"Those would include IT companies, the Scripps Howard website and running WHOV's social platform," Reynolds said.

Those who join Brand757 must be willing to work their way up.

"The organization is structured around positions," Reynolds said. "Freshman and sophomores are in a shadow period, learning the ropes so they can reach the higher positions by the end of their academic career."

Then, Reynolds said, they must be willing to pass their wisdom along. The goal, Reynolds said, is for students to teach the incoming members to ensure the organization has longevity.

"You are creating your legacy within this organization and how it is going to be known across this campus, "Reynolds said.

Brand757 is on its way to becoming a stable organization in the Hampton Roads community. With solutions in place, agency members are confident they will make up for lost time. They are sold on Brand757.

HU students help middle-schoolers navigate the jungle

By Derrick Collins II

Camera phones flashed. Uncomfortably tightened braces adorned smiling white teeth. The aroma of crisp notebook paper and wooden pencils permeated the hall. The morning bell blared, signaling the start of the first day at Lindsay Middle School on Sept. 4.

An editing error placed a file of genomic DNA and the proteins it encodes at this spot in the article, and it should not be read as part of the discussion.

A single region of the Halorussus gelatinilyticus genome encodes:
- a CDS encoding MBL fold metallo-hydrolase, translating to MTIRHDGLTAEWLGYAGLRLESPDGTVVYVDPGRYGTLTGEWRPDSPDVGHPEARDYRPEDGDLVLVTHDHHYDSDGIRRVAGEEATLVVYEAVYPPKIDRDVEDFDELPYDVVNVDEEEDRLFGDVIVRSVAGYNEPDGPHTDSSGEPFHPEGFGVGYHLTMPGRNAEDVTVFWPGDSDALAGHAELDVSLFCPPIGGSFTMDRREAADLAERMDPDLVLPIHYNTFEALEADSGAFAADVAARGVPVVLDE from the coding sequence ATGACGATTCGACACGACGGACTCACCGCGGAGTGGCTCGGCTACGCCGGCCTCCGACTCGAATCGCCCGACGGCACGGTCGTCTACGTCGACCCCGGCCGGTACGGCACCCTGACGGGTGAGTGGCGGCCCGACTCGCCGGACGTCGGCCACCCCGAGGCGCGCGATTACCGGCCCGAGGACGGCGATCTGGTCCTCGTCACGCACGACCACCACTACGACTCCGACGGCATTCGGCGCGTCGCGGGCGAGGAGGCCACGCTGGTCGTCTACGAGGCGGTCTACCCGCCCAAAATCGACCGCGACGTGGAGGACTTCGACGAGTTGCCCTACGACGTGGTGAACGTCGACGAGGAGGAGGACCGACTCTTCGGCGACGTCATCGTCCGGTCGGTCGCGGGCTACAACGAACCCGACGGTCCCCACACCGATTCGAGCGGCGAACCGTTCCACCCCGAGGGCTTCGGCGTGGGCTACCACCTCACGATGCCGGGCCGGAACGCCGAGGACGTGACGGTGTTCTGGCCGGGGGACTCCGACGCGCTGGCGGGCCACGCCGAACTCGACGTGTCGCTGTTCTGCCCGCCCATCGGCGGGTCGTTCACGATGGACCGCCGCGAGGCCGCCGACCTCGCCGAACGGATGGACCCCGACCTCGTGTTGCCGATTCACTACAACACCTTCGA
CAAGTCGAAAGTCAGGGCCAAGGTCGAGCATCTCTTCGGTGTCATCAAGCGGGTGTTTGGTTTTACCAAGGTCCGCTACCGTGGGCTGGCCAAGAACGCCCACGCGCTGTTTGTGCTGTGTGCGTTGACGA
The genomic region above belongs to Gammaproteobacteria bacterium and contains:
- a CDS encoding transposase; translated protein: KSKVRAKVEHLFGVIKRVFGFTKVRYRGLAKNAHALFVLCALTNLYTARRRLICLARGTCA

Unbeknownst to the students, a surprise awaited just beyond the metallic blue doors. As each grade marched through the front entrance, Hampton University students were posted along the hallway to cheer them on, along with faculty and staff.

As parents and their eager sixth grade students burst through the doors, flooding the front entrance, they heard shouting: "Day by day, I wanna be a lion!"

The chant echoed through the yellow and blue brick halls, covered with murals of majestic lions, encouraging the young students to a jungle they will soon tame.

The event was sponsored by Hampton University's Greer Dawson-Wilson Student Leadership Training Program (SLP), and included Booker Elementary School and Lindsay and Benjamin Syms middle schools.

"I saw a light in those kids' faces," said Dr. Chevese Thomas, Principal of Lindsay Middle School. "Some of them don't get encouraged like this at home, so it really makes me feel good to see that they can look up to people like you."

Some staff and administration joined in with the chants. Assistant principal Mr. Deon Garner danced with the Student Leaders while cheering for the middle schoolers.

"It's a great thing you all are doing for these kids, we really appreciate you all," Garner said, before snapping a group picture with the student leaders.

Accompanying the students at Lindsay Middle School were a sea of parents and younger siblings, eager to watch the first day of middle school.

"The parents loved it," said senior Christian Caudle, the SLP student who organized the event. "They love recording moments like this and seeing that they have that older support from college students for their child."